Provider

The GitOps Toolkit Custom Resource Definitions documentation.

The Provider API defines how events are encoded and the webhook address where they are dispatched.

Specification

Spec:

type ProviderSpec struct {
	// Type of provider
	// +kubebuilder:validation:Enum=slack;discord;msteams;rocket;generic;github;gitlab;bitbucket;azuredevops;googlechat;webex;sentry;azureeventhub;telegram;lark;matrix;opsgenie
	// +required
	Type string `json:"type"`

	// Alert channel for this provider
	// +optional
	Channel string `json:"channel,omitempty"`

	// Bot username for this provider
	// +optional
	Username string `json:"username,omitempty"`

	// HTTP/S webhook address of this provider
	// +kubebuilder:validation:Pattern="^(http|https)://"
	// +optional
	Address string `json:"address,omitempty"`

	// HTTP/S address of the proxy
	// +kubebuilder:validation:Pattern="^(http|https)://"
	// +optional
	Proxy string `json:"proxy,omitempty"`

	// Secret reference containing the provider webhook URL
	// +optional
	SecretRef *meta.LocalObjectReference `json:"secretRef,omitempty"`

	// CertSecretRef can be given the name of a secret containing
	// a PEM-encoded CA certificate (`caFile`)
	// +optional
	CertSecretRef *meta.LocalObjectReference `json:"certSecretRef,omitempty"`
}

Notification providers:

  • Slack
  • Discord
  • Microsoft Teams
  • Rocket
  • Google Chat
  • Webex
  • Sentry
  • Telegram
  • Lark
  • Matrix
  • Azure Event Hub
  • Generic webhook
  • Opsgenie
  • Alertmanager

Git commit status providers:

  • GitHub
  • GitLab
  • Bitbucket
  • Azure DevOps

Status:

// ProviderStatus defines the observed state of Provider
type ProviderStatus struct {
	// +optional
	Conditions []Condition `json:"conditions,omitempty"`
}

Status condition types:

const (
	// ReadyCondition represents the fact that a given object has passed
	// validation and was acknowledge by the controller.
	ReadyCondition string = "Ready"
)

Example

Notifications

apiVersion: notification.toolkit.fluxcd.io/v1beta1
kind: Provider
metadata:
  name: slack
  namespace: default
spec:
  type: slack
  channel: general
  # webhook address (ignored if secretRef is specified)
  address: https://hooks.slack.com/services/YOUR/SLACK/WEBHOOK
  # HTTP(S) proxy (optional)
  proxy: https://proxy.corp:8080
  # secret containing the webhook address (optional)
  secretRef:
    name: webhook-url

Webhook URL secret:

kubectl create secret generic webhook-url \
--from-literal=address=https://hooks.slack.com/services/YOUR/SLACK/WEBHOOK

Note that the secret must contain an address field.

The provider type can be: slack, msteams, rocket, discord, googlechat, webex, sentry, telegram, lark, matrix, azureeventhub, opsgenie, alertmanager or generic.

When type generic is specified, the notification controller will post the incoming event in JSON format to the webhook address.

Generic webhook

The generic webhook triggers an HTTP POST request to the provided endpoint.

The Gotk-Component header identifies which component this event is coming from, e.g. source-controller, kustomize-controller.

POST / HTTP/1.1
Host: example.com
Accept-Encoding: gzip
Content-Length: 452
Content-Type: application/json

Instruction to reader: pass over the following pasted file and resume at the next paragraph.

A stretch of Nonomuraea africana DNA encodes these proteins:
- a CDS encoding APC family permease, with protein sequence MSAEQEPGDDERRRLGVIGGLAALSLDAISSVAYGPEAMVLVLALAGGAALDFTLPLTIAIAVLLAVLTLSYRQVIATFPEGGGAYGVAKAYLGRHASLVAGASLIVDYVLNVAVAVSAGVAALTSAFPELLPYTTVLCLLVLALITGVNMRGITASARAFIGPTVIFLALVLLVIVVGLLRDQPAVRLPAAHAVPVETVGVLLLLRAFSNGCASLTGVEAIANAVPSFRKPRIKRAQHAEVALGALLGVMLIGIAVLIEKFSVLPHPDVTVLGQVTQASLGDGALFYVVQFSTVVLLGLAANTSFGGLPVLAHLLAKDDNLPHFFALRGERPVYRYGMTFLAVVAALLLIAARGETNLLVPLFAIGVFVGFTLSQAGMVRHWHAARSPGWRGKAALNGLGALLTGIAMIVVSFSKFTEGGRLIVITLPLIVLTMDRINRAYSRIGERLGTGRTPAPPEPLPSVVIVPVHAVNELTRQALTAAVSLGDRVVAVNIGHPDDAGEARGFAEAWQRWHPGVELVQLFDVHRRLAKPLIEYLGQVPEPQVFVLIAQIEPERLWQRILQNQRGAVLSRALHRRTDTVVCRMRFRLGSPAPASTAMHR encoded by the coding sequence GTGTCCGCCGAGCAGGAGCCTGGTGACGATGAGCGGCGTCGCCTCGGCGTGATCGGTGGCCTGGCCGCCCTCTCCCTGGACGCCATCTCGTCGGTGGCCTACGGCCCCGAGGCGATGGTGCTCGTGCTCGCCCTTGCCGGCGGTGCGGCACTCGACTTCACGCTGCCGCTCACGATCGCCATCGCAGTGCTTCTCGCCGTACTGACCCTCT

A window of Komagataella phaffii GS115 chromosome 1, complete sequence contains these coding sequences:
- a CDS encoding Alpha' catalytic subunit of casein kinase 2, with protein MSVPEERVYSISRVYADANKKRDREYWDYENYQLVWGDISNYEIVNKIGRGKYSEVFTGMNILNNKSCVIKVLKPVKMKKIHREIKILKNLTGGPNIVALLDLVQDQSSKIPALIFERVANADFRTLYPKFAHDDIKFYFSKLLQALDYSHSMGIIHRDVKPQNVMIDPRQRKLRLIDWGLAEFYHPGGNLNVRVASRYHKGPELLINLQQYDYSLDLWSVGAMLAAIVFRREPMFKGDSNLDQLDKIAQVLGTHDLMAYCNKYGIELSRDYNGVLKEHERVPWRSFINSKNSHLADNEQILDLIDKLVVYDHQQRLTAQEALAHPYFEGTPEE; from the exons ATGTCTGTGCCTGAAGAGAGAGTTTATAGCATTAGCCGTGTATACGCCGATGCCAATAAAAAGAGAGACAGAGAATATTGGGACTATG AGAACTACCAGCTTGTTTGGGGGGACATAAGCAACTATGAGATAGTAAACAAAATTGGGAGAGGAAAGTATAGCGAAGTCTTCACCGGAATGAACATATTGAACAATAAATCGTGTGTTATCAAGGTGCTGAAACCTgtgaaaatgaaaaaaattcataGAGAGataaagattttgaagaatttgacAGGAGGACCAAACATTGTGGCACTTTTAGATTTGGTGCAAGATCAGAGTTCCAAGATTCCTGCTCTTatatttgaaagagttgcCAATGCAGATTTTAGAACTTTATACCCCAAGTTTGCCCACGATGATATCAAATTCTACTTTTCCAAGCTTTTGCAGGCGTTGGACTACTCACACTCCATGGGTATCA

Gotk-Component: source-controller
User-Agent: Go-http-client/1.1

The body of the request looks like this:

{
  "involvedObject": {
    "kind":"GitRepository",
    "namespace":"flux-system",
    "name":"flux-system",
    "uid":"cc4d0095-83f4-4f08-98f2-d2e9f3731fb9",
    "apiVersion":"source.toolkit.fluxcd.io/v1beta1",
    "resourceVersion":"56921",
  },
  "severity":"info",
  "timestamp":"2006-01-02T15:04:05Z",
  "message":"Fetched revision: main/731f7eaddfb6af01cb2173e18f0f75b0ba780ef1",
  "reason":"info",
  "reportingController":"source-controller",
  "reportingInstance":"source-controller-7c7b47f5f-8bhrp",
}

The involvedObject key contains the object that triggered the event.

Self-signed certificates

The certSecretRef field names a secret with TLS certificate data. This is for the purpose of enabling a provider to communicate with a server using a self-signed cert.

To use the field create a secret, containing a CA file, in the same namespace and reference it from the provider.

kubectl create secret generic tls-certs \
  --from-file=caFile=ca.crt

Sentry

The sentry provider uses the channel field to specify which environment the messages are sent for:

apiVersion: notification.toolkit.fluxcd.io/v1beta1
kind: Provider
metadata:
  name: sentry
  namespace: default
spec:
  type: sentry
  channel: my-cluster-name
  # webhook address (ignored if secretRef is specified)
  address: https://....@sentry.io/12341234

The sentry provider also sends traces for events with the severity Info. This can be disabled by setting the eventSeverity field on the related Alert Rule to error.

Telegram

For telegram, You can get the token from the botfather and use https://api.telegram.org/ as the api url.

 k create secret generic telegram-token \
 --from-literal=token=<token> \
 --from-literal=address=https://api.telegram.org

Also note that the channel name should start with ‘@’.

apiVersion: notification.toolkit.fluxcd.io/v1beta1
kind: Provider
metadata:
  name: telegram
  namespace: flux-system
spec:
  type: telegram
  channel: "@fluxtest"
  secretRef:
    name: telegram-token

Matrix

For Matrix, the address is the homeserver URL and the token is the access token returned by a call to /login or /register.

Create a secret:

kubectl create secret generic matrix-token \
--from-literal=token=<access-token> \
--from-literal=address=https://matrix.org # replace with if using a different server

Then reference the secret in spec.secretRef:

apiVersion: notification.toolkit.fluxcd.io/v1beta1
kind: Provider
metadata:
  name: matrix
  namespace: default
spec:
  type: matrix
  channel: "!jezptmDwEeLapMLjOc:matrix.org"
  secretRef:
    name: matrix-token

Note that spec.channel holds the room id.

Lark

For sending notifications to Lark, you will have to add a bot to the group and set up a webhook for the bot. This serves as the address field in the secret:

kubectl create secret generic lark-token \
--from-literal=address=<lark-webhook-url>

Then reference the secret in spec.secretRef:

apiVersion: notification.toolkit.fluxcd.io/v1beta1
kind: Provider
metadata:
  name: lark
  namespace: default
spec:
  type: lark
  secretRef:
    name: lark-token

Opsgenie

For sending notifications to Opsgenie, you will have to add a REST api integration and setup a api integration for notification provider.

A secret needs to be generated with the api key given by Opsgenie for the integration

kubectl create secret generic opsgenie-token \
--from-literal=token=<opsgenie-api-key>

Then reference the secret in spec.secretRef: